Review | EHRI Seminar on Research, Resources and Holocaust Memory in Romania

EHRI Seminar on Holocaust Memory in Romania
Tuesday, 19 March, 2024

The EHRI Seminar Recent Research, Resources and Holocaust Memory in Romania held in Bucharest, February 20-22, 2024, was organized by the Elie Wiesel National Institute for the Study of the Holocaust in Romania with the support of the US Holocaust Memorial Museum. Ten participants from Europe and the United States, including master's and PhD students, post-doctoral researchers, museum professionals, and educators, attended the seminar. During the three days, the participants had the opportunity to analyze methods, sources, and discuss new research regarding the Holocaust in Romania.

The seminar introduced the participants to the specificities of the Holocaust in Bessarabia, Bukovina, Transnistria, and Northern Transylvania. It also covered topics such as public debates on the legislative framework of citizenship for Romanian Jews, antisemitic legislation implementation, the deportation of Roma to Transnistria, Jewish forced labor in Romania, the fate of Soviet POWs, and microhistories such as the Chisinau ghetto and the Vapniarka camp. It also included a special presentation on mass graves forensic investigations conducted in Popricani (Iasi). The talks provided overviews of Holocaust-related records in various archives and insights into how the United States Holocaust Memorial Museum research ecosystem can be utilized. A presentation on the work undertaken by EHRI familiarized the participants with the EHRI Project and the EHRI Portal.

"I am very glad to have taken part in the EHRI methodological seminar. The seminar brought together established scholars and young academics, together with educators and museum curators. This diversity of experiences and research paths allowed for fruitful discussions and precious exchanges of knowledge and histories. The study of the Holocaust in Romania has entered a stage of expansion, with broader thematic and theoretical scopes. These seminars are thus very important in connecting researchers working in different countries and continents, who can explore together the new directions of research, methodologies, and questions”Anca Diana Axinia, Post-Doctoral Student

The participants visited the Diplomatic Archives of the Ministry of Foreign Affairs in Romania, where they gained insights into the history of the repositories and collections containing Holocaust-related material. Additionally, they had a guided tour of the Holocaust Memorial in Bucharest, a monument unveiled in 2009, which is dedicated to the collective victims of the Holocaust in Romania.A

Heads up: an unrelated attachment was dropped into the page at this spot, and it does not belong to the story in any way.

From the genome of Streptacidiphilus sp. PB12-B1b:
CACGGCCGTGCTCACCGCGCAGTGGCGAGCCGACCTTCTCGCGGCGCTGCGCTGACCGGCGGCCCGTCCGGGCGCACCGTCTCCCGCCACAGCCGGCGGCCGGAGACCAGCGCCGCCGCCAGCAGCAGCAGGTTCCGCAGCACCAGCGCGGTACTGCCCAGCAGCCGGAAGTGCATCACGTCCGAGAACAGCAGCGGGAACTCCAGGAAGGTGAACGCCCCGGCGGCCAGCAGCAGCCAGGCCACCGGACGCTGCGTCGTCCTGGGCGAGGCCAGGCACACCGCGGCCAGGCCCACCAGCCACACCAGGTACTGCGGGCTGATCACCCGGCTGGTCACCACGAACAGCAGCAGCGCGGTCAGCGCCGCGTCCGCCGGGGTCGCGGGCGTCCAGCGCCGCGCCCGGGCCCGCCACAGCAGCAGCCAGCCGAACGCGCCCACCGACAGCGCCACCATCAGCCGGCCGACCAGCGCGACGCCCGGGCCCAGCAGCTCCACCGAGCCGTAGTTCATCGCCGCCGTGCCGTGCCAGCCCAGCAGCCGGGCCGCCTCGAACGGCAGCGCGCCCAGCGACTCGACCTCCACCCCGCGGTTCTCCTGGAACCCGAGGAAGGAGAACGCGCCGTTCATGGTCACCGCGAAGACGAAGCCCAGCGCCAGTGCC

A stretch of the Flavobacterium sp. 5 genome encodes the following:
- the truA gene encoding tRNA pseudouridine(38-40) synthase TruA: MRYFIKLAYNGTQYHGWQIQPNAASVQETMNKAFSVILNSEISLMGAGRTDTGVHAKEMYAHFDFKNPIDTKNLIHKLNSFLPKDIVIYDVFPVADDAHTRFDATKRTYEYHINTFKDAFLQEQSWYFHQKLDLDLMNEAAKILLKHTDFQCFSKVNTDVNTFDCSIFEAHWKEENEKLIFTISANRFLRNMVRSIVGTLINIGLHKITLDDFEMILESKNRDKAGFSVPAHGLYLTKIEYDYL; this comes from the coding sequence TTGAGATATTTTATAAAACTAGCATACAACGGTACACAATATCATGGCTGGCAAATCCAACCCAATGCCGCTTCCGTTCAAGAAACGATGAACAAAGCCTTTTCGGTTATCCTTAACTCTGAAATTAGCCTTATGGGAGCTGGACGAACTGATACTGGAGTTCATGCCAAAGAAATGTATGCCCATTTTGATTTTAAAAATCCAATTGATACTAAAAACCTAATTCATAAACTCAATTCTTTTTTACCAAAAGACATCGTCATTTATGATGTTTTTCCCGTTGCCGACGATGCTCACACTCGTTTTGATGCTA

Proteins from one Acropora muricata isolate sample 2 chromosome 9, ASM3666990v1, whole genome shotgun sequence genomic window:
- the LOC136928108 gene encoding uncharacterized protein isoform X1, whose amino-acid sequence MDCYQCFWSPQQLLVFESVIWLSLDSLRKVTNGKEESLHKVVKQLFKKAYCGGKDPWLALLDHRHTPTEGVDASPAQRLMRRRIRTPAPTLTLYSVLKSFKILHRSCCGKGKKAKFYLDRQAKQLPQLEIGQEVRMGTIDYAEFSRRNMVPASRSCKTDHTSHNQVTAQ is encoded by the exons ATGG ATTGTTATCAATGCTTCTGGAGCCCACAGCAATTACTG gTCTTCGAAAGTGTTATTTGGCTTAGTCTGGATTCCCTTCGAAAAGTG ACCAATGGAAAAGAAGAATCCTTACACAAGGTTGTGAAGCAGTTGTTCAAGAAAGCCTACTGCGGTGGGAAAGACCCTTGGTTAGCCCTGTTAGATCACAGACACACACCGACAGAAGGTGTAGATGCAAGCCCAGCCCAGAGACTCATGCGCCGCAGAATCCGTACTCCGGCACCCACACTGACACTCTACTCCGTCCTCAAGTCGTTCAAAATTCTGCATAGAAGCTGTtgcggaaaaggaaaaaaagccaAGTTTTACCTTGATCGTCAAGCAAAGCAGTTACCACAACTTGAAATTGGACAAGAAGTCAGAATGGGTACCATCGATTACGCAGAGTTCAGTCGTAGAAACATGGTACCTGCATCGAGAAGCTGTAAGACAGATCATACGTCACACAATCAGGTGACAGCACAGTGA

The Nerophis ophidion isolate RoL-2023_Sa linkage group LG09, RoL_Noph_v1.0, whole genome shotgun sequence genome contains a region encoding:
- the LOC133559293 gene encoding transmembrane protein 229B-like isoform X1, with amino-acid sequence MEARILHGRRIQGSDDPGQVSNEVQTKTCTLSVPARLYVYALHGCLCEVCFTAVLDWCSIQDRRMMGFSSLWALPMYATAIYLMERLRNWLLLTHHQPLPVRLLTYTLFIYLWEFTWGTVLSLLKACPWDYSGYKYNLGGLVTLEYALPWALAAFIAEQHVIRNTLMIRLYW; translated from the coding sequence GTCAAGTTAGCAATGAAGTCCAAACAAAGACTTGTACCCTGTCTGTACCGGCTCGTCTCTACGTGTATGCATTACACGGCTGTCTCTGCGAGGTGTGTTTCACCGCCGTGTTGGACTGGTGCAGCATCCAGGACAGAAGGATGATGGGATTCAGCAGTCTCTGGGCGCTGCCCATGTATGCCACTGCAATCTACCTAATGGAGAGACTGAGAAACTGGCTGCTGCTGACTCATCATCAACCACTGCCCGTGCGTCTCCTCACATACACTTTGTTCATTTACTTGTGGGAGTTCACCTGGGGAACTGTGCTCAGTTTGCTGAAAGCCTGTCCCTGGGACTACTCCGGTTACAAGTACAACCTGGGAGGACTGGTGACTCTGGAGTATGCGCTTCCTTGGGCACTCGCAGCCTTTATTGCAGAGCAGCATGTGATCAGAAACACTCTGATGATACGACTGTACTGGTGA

As part of the series of EHRI methodological seminars, the Bucharest event was successful in fostering fruitful discussions, presenting recent research projects, and sharing knowledge and experiences. It not only facilitated the exchange and debate of Holocaust research but also laid the groundwork for future projects and academic collaboration on related topics.

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"The visit to the Victim's Holocaust Memorial made the Seminar's theme 'tangible'. The contact with the USHMM database is so useful in researching and discovering materials! The EHRI presentation showed me that history unites people, concerned to give meaning to an incomprehensible 'phenomenon', the Holocaust.” - Diana Iancu, Curator

"The presentations of researchers helped me have a complex and a larger picture of Antonescu’s regime in Romania during the Holocaust, the significance of the Holocaust, and the importance of commemorating and remembering the victims. Moreover, I was interested in the topics presented because I was curious to know more about the Holocaust in Romania. For example, I was not very familiar with the Jewish situation in the area of Transnistria, and it was a great opportunity to learn more about it, so that I could help the high school teenagers to understand the Holocaust as a part of Romanian history, but also as a European one.[...] I learned a lot about the archival research infrastructure, also about methods, and sources related to the Holocaust in Romania. The information accumulated during the seminar is very useful in the historical research of the Holocaust, but also in educating future generations”- Bianca Antohe, Researcher

"This seminar was significant to my research in rediscovering the lived experiences of those in the past, with the aim of revealing how they interacted not only with each other but also with economic, demographic, political, and social structures, emphasizing an intensive study of places that have something special, but become so at some point in their historical evolution as a result of a trigger."Ana Alexandra Uță, PhD Student

Images: thanks to the Elie Wiesel National Institute for the Study of the Holocaust in Romania